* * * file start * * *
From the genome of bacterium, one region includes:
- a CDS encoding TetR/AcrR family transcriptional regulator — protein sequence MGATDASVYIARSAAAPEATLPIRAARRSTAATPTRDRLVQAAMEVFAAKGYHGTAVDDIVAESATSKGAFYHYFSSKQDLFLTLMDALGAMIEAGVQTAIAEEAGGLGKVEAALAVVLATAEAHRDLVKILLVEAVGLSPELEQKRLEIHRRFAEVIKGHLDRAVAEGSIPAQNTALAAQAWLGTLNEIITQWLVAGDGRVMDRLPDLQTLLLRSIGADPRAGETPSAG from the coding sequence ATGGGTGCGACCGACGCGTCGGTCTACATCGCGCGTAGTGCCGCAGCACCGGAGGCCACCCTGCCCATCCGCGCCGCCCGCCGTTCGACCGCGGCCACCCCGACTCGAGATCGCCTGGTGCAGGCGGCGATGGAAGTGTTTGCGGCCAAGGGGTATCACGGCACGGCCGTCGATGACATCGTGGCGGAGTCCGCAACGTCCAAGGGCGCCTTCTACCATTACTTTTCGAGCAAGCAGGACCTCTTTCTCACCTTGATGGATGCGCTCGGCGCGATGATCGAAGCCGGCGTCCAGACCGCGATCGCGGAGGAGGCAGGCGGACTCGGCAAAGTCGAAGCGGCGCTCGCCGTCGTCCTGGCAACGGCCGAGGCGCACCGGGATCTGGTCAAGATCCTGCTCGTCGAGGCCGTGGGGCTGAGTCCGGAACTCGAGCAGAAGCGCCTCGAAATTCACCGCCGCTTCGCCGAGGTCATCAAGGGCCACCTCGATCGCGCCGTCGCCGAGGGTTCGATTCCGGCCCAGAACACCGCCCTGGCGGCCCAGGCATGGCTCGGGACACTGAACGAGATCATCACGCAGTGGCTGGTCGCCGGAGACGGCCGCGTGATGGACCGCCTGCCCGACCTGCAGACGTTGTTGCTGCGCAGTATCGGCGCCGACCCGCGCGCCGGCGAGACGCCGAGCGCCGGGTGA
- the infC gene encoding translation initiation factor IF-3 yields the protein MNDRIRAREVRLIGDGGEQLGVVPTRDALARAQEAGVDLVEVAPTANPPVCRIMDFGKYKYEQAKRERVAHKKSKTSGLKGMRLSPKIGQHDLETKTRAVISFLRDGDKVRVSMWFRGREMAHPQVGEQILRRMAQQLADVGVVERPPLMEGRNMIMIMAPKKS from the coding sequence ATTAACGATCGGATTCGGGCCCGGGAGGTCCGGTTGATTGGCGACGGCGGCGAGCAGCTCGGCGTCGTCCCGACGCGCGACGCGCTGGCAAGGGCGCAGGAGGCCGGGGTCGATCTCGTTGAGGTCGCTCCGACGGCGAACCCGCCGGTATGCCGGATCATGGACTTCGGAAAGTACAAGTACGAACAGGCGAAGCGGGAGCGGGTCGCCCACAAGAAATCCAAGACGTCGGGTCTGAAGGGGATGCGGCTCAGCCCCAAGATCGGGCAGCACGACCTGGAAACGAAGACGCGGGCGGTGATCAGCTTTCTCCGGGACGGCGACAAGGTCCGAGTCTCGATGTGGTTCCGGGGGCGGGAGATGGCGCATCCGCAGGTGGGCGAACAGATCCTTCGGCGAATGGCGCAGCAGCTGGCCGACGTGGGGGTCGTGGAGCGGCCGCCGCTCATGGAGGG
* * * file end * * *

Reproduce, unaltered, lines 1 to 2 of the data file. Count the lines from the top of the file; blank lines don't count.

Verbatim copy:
From the genome of bacterium, one region includes:
- a CDS encoding TetR/AcrR family transcriptional regulator — protein sequence MGATDASVYIARSAAAPEATLPIRAARRSTAATPTRDRLVQAAMEVFAAKGYHGTAVDDIVAESATSKGAFYHYFSSKQDLFLTLMDALGAMIEAGVQTAIAEEAGGLGKVEAALAVVLATAEAHRDLVKILLVEAVGLSPELEQKRLEIHRRFAEVIKGHLDRAVAEGSIPAQNTALAAQAWLGTLNEIITQWLVAGDGRVMDRLPDLQTLLLRSIGADPRAGETPSAG from the coding sequence ATGGGTGCGACCGACGCGTCGGTCTACATCGCGCGTAGTGCCGCAGCACCGGAGGCCACCCTGCCCATCCGCGCCGCCCGCCGTTCGACCGCGGCCACCCCGACTCGAGATCGCCTGGTGCAGGCGGCGATGGAAGTGTTTGCGGCCAAGGGGTATCACGGCACGGCCGTCGATGACATCGTGGCGGAGTCCGCAACGTCCAAGGGCGCCTTCTACCATTACTTTTCGAGCAAGCAGGACCTCTTTCTCACCTTGATGGATGCGCTCGGCGCGATGATCGAAGCCGGCGTCCAGACCGCGATCGCGGAGGAGGCAGGCGGACTCGGCAAAGTCGAAGCGGCGCTCGCCGTCGTCCTGGCAACGGCCGAGGCGCACCGGGATCTGGTCAAGATCCTGCTCGTCGAGGCCGTGGGGCTGAGTCCGGAACTCGAGCAGAAGCGCCTCGAAATTCACCGCCGCTTCGCCGAGGTCATCAAGGGCCACCTCGATCGCGCCGTCGCCGAGGGTTCGATTCCGGCCCAGAACACCGCCCTGGCGGCCCAGGCATGGCTCGGGACACTGAACGAGATCATCACGCAGTGGCTGGTCGCCGGAGACGGCCGCGTGATGGACCGCCTGCCCGACCTGCAGACGTTGTTGCTGCGCAGTATCGGCGCCGACCCGCGCGCCGGCGAGACGCCGAGCGCCGGGTGA